"You'll never make it", my mother's words echoed. I wasn't scared; I knew I would make it. Back in the twenties, sixteen year old girls like me got married and started families. I was just a touch uneasy setting out to ride the perfectly safe bus to New York City, and then the perfectly safe train into Bridgehampton.
Eleven fourty-three; the but was late, not me. After boarding the bus, I thought I was headed to Minnesota. Everyone was calm, dressed casually, surely they weren't headed to work in the Big Apple. This bus is freezing. The late and cold bus; are these oments to keep me away from the city? My enormous duffle is taking up the seat next to me, my feet on top of that. I wonder if these people headed to work think that I'm a runaway. I look like a runaway. I assured myself that I had nothing to worry about. Andy would be there waiting for me when I got off the train. I have nothing to worry about. He's going to be there.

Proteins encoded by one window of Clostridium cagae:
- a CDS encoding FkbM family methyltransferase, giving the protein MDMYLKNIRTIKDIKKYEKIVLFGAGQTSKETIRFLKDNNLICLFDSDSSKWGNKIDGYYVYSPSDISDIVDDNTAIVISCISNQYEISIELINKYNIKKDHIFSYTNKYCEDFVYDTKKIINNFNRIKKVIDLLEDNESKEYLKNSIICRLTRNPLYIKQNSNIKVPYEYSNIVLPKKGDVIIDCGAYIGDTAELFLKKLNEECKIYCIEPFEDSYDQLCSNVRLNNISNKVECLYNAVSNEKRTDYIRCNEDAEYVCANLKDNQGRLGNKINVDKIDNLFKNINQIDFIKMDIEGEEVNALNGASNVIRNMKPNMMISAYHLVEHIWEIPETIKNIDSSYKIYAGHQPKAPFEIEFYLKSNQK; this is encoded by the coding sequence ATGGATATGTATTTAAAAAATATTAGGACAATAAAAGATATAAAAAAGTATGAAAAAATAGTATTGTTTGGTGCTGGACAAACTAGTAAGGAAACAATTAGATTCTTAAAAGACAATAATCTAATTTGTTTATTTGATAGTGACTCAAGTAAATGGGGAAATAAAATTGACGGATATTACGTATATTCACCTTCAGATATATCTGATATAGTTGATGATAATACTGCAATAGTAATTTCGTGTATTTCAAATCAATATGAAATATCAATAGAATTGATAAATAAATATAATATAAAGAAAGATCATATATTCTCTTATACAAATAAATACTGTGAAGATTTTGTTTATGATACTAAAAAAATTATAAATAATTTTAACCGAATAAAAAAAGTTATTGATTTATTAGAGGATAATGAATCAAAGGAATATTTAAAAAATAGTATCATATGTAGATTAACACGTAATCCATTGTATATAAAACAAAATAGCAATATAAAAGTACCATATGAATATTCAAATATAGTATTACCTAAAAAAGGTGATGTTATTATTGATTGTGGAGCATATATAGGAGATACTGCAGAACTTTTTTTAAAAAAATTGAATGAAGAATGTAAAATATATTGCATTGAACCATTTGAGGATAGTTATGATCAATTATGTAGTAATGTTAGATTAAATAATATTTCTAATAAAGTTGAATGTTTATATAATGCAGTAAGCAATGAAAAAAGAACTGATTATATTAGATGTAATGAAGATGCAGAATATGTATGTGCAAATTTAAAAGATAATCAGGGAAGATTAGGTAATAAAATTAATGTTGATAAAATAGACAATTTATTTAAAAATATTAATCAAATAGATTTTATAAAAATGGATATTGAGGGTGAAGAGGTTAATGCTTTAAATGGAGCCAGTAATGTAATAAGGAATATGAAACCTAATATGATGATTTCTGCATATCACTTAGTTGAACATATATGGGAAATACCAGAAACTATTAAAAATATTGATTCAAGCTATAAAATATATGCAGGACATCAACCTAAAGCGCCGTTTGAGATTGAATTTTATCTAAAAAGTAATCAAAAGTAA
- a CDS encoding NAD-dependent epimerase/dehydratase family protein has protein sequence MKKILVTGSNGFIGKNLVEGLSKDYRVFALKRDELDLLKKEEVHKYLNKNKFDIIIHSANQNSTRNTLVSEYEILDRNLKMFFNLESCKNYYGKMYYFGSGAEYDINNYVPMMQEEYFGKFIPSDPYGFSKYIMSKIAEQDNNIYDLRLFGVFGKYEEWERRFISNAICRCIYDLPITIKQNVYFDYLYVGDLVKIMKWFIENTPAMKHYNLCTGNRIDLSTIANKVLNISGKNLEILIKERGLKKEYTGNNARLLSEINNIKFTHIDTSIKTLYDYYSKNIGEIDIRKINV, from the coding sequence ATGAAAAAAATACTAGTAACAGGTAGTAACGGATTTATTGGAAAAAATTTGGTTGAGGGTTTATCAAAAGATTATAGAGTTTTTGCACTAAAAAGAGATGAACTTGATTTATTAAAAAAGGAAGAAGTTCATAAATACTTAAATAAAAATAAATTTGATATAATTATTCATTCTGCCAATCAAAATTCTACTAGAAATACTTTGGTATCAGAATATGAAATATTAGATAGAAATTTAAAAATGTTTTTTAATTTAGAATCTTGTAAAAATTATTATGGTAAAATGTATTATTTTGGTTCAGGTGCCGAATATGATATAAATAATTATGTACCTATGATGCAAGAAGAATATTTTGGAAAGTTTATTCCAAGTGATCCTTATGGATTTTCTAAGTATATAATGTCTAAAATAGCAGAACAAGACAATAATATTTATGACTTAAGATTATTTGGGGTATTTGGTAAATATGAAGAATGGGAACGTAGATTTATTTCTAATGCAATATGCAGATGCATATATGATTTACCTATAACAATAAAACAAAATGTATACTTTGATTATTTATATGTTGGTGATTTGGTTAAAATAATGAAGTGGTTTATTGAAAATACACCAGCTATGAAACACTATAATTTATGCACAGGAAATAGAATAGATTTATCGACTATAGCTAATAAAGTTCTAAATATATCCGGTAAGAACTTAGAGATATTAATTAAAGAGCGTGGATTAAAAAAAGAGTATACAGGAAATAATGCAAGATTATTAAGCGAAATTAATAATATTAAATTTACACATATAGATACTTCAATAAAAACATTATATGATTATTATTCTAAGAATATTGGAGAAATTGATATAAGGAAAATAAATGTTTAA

With my eyes closed, my ears opened and watched the soun